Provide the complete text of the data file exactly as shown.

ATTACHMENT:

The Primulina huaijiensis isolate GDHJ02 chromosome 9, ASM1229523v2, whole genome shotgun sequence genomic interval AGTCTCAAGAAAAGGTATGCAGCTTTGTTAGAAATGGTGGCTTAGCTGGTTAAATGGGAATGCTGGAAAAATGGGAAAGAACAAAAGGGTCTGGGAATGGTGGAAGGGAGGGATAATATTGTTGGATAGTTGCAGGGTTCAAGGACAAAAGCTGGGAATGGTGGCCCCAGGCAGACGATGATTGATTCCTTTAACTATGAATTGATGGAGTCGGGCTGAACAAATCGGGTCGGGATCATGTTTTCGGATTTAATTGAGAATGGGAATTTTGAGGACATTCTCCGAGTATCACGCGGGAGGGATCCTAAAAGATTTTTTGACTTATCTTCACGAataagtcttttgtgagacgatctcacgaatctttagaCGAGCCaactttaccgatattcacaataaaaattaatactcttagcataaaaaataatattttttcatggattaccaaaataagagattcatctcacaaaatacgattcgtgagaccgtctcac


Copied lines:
The Primulina huaijiensis isolate GDHJ02 chromosome 9, ASM1229523v2, whole genome shotgun sequence genomic interval AGTCTCAAGAAAAGGTATGCAGCTTTGTTAGAAATGGTGGCTTAGCTGGTTAAATGGGAATGCTGGAAAAATGGGAAAGAACAAAAGGGTCTGGGAATGGTGGAAGGGAGGGATAATATTGTTGGATAGTTGCAGGGTTCAAGGACAAAAGCTGGGAATGGTGGCCCCAGGCAGACGATGATTGATTCCTTTAACTATGAATTGATGGAGTCGGGCTGAACAAATCGGGTCGGGATCATGTTTTCGGATTTAATTGAGAATGGGAATTTTGAGGACATTCTCCGAGTATCACGCGGGAGGGATCCTAAAAGATTTTTTGACTTATCTTCACGAataagtcttttgtgagacgatctcacgaatctttagaCGAGCCaactttaccgatattcacaataaaaattaatactcttagcataaaaaataatattttttcatggattaccaaaataagagattcatctcacaaaatacgattcgtgagaccgtctcac